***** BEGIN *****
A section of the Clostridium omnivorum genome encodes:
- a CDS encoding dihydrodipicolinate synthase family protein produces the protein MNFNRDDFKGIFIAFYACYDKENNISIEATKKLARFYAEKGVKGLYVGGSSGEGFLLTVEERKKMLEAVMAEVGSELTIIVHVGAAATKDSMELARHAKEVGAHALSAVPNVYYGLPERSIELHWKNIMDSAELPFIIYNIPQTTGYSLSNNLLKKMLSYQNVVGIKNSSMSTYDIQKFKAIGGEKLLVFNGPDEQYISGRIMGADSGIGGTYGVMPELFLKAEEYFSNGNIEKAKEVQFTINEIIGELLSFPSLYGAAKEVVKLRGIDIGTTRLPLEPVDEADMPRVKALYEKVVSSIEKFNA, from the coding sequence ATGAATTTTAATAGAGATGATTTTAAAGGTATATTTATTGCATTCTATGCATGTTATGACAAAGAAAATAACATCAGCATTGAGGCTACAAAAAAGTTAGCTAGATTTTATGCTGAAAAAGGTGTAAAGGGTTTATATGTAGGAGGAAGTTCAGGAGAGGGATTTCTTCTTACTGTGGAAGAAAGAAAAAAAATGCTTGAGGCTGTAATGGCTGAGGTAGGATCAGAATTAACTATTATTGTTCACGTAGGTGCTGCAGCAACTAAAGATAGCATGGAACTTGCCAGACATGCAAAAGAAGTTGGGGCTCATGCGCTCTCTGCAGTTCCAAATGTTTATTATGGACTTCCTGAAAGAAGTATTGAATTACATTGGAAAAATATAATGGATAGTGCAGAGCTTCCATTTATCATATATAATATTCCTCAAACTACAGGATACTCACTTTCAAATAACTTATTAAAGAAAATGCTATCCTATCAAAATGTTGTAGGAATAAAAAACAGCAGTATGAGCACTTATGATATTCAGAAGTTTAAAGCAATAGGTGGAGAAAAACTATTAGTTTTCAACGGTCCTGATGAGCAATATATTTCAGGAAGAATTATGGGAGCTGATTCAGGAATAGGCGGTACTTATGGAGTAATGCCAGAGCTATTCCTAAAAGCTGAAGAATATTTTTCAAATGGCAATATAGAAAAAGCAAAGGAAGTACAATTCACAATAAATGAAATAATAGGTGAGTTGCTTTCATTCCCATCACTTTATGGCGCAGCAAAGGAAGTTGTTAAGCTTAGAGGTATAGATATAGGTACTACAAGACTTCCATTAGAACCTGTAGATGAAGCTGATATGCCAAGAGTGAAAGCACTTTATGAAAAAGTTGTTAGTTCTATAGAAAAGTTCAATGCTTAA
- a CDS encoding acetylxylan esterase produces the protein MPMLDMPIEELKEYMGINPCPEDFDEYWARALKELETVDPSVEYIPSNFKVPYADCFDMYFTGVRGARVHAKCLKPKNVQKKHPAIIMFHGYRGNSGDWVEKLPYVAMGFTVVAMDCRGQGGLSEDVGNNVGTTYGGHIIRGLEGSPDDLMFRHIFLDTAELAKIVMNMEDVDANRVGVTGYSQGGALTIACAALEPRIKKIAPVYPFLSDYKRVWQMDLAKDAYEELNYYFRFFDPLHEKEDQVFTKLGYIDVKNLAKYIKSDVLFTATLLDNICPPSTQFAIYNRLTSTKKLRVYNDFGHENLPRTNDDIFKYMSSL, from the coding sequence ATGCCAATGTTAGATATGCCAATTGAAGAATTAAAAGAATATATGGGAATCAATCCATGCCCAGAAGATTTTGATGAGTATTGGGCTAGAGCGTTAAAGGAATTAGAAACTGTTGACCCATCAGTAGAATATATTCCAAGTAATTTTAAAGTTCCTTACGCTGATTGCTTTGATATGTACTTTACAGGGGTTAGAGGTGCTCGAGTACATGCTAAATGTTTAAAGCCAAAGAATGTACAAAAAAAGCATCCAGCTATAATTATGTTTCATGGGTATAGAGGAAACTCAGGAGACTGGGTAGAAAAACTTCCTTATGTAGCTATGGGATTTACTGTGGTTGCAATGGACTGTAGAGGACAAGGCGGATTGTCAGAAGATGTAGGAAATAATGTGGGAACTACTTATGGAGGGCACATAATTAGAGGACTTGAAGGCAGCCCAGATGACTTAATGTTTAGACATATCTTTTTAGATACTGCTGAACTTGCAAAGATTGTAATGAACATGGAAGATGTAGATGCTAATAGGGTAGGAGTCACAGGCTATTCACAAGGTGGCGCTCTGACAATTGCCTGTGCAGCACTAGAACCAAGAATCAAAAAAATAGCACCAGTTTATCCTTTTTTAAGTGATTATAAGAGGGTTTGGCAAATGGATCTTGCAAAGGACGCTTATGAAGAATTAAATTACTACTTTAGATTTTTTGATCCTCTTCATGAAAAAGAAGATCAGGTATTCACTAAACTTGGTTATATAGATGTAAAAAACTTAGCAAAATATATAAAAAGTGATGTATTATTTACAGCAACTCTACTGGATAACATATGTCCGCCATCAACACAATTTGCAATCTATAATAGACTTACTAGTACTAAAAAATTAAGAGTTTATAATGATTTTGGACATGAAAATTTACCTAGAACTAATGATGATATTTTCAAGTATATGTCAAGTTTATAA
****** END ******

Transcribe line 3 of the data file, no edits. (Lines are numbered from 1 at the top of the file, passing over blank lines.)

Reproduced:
- a CDS encoding acetylxylan esterase produces the protein MPMLDMPIEELKEYMGINPCPEDFDEYWARALKELETVDPSVEYIPSNFKVPYADCFDMYFTGVRGARVHAKCLKPKNVQKKHPAIIMFHGYRGNSGDWVEKLPYVAMGFTVVAMDCRGQGGLSEDVGNNVGTTYGGHIIRGLEGSPDDLMFRHIFLDTAELAKIVMNMEDVDANRVGVTGYSQGGALTIACAALEPRIKKIAPVYPFLSDYKRVWQMDLAKDAYEELNYYFRFFDPLHEKEDQVFTKLGYIDVKNLAKYIKSDVLFTATLLDNICPPSTQFAIYNRLTSTKKLRVYNDFGHENLPRTNDDIFKYMSSL, from the coding sequence ATGCCAATGTTAGATATGCCAATTGAAGAATTAAAAGAATATATGGGAATCAATCCATGCCCAGAAGATTTTGATGAGTATTGGGCTAGAGCGTTAAAGGAATTAGAAACTGTTGACCCATCAGTAGAATATATTCCAAGTAATTTTAAAGTTCCTTACGCTGATTGCTTTGATATGTACTTTACAGGGGTTAGAGGTGCTCGAGTACATGCTAAATGTTTAAAGCCAAAGAATGTACAAAAAAAGCATCCAGCTATAATTATGTTTCATGGGTATAGAGGAAACTCAGGAGACTGGGTAGAAAAACTTCCTTATGTAGCTATGGGATTTACTGTGGTTGCAATGGACTGTAGAGGACAAGGCGGATTGTCAGAAGATGTAGGAAATAATGTGGGAACTACTTATGGAGGGCACATAATTAGAGGACTTGAAGGCAGCCCAGATGACTTAATGTTTAGACATATCTTTTTAGATACTGCTGAACTTGCAAAGATTGTAATGAACATGGAAGATGTAGATGCTAATAGGGTAGGAGTCACAGGCTATTCACAAGGTGGCGCTCTGACAATTGCCTGTGCAGCACTAGAACCAAGAATCAAAAAAATAGCACCAGTTTATCCTTTTTTAAGTGATTATAAGAGGGTTTGGCAAATGGATCTTGCAAAGGACGCTTATGAAGAATTAAATTACTACTTTAGATTTTTTGATCCTCTTCATGAAAAAGAAGATCAGGTATTCACTAAACTTGGTTATATAGATGTAAAAAACTTAGCAAAATATATAAAAAGTGATGTATTATTTACAGCAACTCTACTGGATAACATATGTCCGCCATCAACACAATTTGCAATCTATAATAGACTTACTAGTACTAAAAAATTAAGAGTTTATAATGATTTTGGACATGAAAATTTACCTAGAACTAATGATGATATTTTCAAGTATATGTCAAGTTTATAA